New Study Shows When Corona Covid-19 Virus Is Most Contagious – The new study confirms that people who have Covid-19 are likely to transmit it corona virus SARS-CoV-2 within the first five days after developing symptoms.

Reports published in journals Lancet it also shows that Covid-19 patients asymptomatic can clear the virus more quickly from their body and may be contagious for a shorter time.

In the first systematic review of its kind, researchers analyzed data from 98 previous studies on the transmission of coronavirus infections.

Also read: United States Ready to Use Covid-19 Vaccine December, Targeting Herd Immunity to Be Reached in May

Reported Huffington Post, Friday (20/11/2020), researchers looked at three key factors in the study:

  • Viral load, the number of viruses detected in the body through various stages of infection.
  • Viral RNA shedding, the length of time a person releases viral genetic material.
  • Isolate live viuses, where live viruses are isolated and tested to see if the virus can successfully reproduce in the laboratory.

The researchers compared their findings about Covid-19 with two other types of coronavirus, to better understand why Covid-19 is spreading so fast.

They found that viral load of SARS-CoV-2 (the virus that causes Covid-19) peaked in the upper respiratory tract early in the course of the disease, between the onset of symptoms and the fifth day.

This finding is important, because viruses in the upper respiratory tract are considered to be the main source of transmission.

In comparison, viral loads for the other two strains of the coronavirus (SARS-CoV and MERS-CoV) peaked at 10-14 days and 7-10 days, respectively. This means that the time for the spread of the virus is longer for symptom recognition and quarantine.

“Our findings are in line with contact tracing studies that show that most viral transmission events occur very early, and particularly within the first five days after the onset of symptoms, which suggests the importance of self-isolation as soon as symptoms begin,” said study lead author Muge Cevik said.

Shutterstock Illustration of a mask protecting when coughing and preventing transmission of the corona virus.

“We also need to raise public awareness about the various symptoms associated with the disease, including mild symptoms that may occur earlier during infection than more prominent symptoms such as cough or fever.”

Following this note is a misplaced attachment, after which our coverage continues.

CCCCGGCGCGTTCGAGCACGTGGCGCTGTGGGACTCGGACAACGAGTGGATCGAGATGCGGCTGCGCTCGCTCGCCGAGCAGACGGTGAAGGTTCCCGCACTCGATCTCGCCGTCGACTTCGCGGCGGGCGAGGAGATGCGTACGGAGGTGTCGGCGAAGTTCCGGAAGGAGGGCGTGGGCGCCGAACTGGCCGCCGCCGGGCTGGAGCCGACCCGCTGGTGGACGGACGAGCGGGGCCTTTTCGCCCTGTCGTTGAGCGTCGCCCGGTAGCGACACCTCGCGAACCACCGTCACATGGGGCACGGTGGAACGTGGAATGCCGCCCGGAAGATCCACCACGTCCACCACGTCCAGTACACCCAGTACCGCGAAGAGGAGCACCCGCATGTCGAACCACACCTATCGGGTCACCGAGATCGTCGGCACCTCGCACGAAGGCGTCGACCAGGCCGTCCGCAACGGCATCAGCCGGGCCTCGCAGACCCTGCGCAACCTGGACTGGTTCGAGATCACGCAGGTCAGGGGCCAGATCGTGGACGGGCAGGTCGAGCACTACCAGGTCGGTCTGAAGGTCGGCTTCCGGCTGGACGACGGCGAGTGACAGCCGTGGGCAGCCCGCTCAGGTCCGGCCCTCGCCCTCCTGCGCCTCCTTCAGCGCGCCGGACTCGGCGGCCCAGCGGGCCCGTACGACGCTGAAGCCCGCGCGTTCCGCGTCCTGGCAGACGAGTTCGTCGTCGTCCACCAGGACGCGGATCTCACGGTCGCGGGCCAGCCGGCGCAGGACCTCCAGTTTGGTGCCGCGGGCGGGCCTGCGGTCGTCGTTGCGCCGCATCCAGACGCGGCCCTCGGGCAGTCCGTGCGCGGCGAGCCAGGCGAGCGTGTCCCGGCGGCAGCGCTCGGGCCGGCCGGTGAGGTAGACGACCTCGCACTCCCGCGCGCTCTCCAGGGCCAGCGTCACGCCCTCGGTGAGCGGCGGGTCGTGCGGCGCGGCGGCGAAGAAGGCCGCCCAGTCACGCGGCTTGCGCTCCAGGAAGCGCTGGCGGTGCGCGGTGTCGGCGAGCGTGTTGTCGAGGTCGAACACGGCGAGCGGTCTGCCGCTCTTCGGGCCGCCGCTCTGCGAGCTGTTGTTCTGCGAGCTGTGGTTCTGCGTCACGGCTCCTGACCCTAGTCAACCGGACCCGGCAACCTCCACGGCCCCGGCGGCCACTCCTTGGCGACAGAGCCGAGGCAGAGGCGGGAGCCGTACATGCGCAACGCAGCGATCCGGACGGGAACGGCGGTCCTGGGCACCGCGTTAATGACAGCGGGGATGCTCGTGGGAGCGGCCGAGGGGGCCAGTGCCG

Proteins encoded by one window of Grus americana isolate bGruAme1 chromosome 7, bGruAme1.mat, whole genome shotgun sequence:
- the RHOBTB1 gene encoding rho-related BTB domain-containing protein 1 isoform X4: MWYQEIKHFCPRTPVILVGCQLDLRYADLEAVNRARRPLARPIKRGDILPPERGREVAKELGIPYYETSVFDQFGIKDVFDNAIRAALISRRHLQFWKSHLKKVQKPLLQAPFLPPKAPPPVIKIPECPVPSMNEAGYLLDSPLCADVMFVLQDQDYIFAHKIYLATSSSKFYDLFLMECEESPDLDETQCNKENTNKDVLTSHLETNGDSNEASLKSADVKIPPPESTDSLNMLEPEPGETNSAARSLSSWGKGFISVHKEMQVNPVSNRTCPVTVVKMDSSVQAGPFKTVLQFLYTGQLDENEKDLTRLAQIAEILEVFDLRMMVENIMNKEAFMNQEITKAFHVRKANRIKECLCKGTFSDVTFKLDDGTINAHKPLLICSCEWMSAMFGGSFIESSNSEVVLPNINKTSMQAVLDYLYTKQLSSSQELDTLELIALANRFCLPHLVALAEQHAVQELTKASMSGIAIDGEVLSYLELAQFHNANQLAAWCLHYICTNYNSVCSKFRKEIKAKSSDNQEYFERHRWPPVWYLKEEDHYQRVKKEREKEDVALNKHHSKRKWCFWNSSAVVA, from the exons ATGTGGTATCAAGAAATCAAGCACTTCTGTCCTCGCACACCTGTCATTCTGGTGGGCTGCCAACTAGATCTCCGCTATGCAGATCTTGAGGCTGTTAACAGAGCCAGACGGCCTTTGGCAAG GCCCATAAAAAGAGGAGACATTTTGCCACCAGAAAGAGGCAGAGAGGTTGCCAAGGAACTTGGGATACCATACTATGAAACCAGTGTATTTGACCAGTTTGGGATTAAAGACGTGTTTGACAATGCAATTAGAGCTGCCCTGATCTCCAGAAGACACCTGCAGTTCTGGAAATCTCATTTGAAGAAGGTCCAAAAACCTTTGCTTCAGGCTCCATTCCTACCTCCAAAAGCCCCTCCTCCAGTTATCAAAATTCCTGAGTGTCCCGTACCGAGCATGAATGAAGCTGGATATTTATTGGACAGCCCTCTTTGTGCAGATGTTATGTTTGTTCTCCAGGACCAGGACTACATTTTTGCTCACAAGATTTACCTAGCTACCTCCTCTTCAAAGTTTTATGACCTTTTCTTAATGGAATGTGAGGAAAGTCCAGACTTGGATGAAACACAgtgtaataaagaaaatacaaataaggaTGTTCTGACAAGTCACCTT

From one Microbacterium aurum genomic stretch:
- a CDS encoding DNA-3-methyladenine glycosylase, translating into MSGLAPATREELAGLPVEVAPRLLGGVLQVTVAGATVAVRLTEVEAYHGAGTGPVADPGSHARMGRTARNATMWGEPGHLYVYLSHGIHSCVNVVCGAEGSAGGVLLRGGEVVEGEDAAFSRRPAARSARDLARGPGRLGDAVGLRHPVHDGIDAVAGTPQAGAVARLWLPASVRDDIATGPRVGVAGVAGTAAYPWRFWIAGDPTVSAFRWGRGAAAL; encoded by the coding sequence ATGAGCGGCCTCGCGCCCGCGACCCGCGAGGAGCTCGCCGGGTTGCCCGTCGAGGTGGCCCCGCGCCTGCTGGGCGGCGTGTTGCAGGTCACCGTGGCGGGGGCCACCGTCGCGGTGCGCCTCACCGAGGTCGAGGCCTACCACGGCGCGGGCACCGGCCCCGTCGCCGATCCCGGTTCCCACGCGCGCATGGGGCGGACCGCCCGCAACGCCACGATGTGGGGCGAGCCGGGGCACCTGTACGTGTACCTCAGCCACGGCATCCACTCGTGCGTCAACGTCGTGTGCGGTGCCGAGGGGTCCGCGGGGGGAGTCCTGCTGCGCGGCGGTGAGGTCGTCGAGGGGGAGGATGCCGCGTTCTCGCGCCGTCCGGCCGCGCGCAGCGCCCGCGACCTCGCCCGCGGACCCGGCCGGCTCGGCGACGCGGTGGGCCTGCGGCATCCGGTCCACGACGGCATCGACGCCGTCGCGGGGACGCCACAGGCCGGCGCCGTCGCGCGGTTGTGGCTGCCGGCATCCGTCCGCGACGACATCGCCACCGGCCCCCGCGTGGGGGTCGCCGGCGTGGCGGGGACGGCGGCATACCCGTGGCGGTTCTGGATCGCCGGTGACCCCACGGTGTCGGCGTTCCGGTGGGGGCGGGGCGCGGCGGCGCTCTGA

The World Health Organization (WHO) lists the possible symptoms of Covid-19 as follows:

Most common symptoms:

  • Fever
  • Dry cough
  • Fatigue

Less common symptoms:

  • Aches and pains
  • Sore throat
  • Diarrhea
  • Conjunctivitis
  • Headache
  • Loss of taste or smell
  • Rash on the skin, or discoloration of the fingers or toes

Serious symptoms:

  • Difficulty breathing or shortness of breath
  • Chest pain or pressure
  • Loss of speech or movement
Illustration of fever, covid-19 symptoms, covid-19 patients, corona virus patientsShutterstock/Eagle Ayes Illustration of fever, covid-19 symptoms, covid-19 patients, corona virus patients

Although viral load It seems to be largely the same among people with and without symptoms, this study shows that people without symptoms can clear the virus from their bodies more quickly.

“Several studies have found that individuals with asymptomatic infection clear the virus more quickly, suggesting that those without symptoms may be as contagious as those with symptoms early in the infection, but can be contagious for a shorter time,” said Cevik.

Also read: This Covid-19 Rapid Test Method Claims to End the Pandemic in 6 Weeks, How come?

Cevik added that more research on the spread of the infectious virus in asymptomatic people would be needed before changes to policy on quarantine duration could be considered.

The authors also note that many of the study participants were people who had been hospitalized for Covid-19, so they may have received treatment that affected the course of their infection.

“Therefore, our findings may not apply to people with milder infections, although these results suggest those with milder cases cleared the virus more quickly from their bodies,” said Antonia Ho, senior clinical lecturer and infectious disease consultant at Glasgow Center for. Virus Research.

“More research is needed on viral shedding in this context.”


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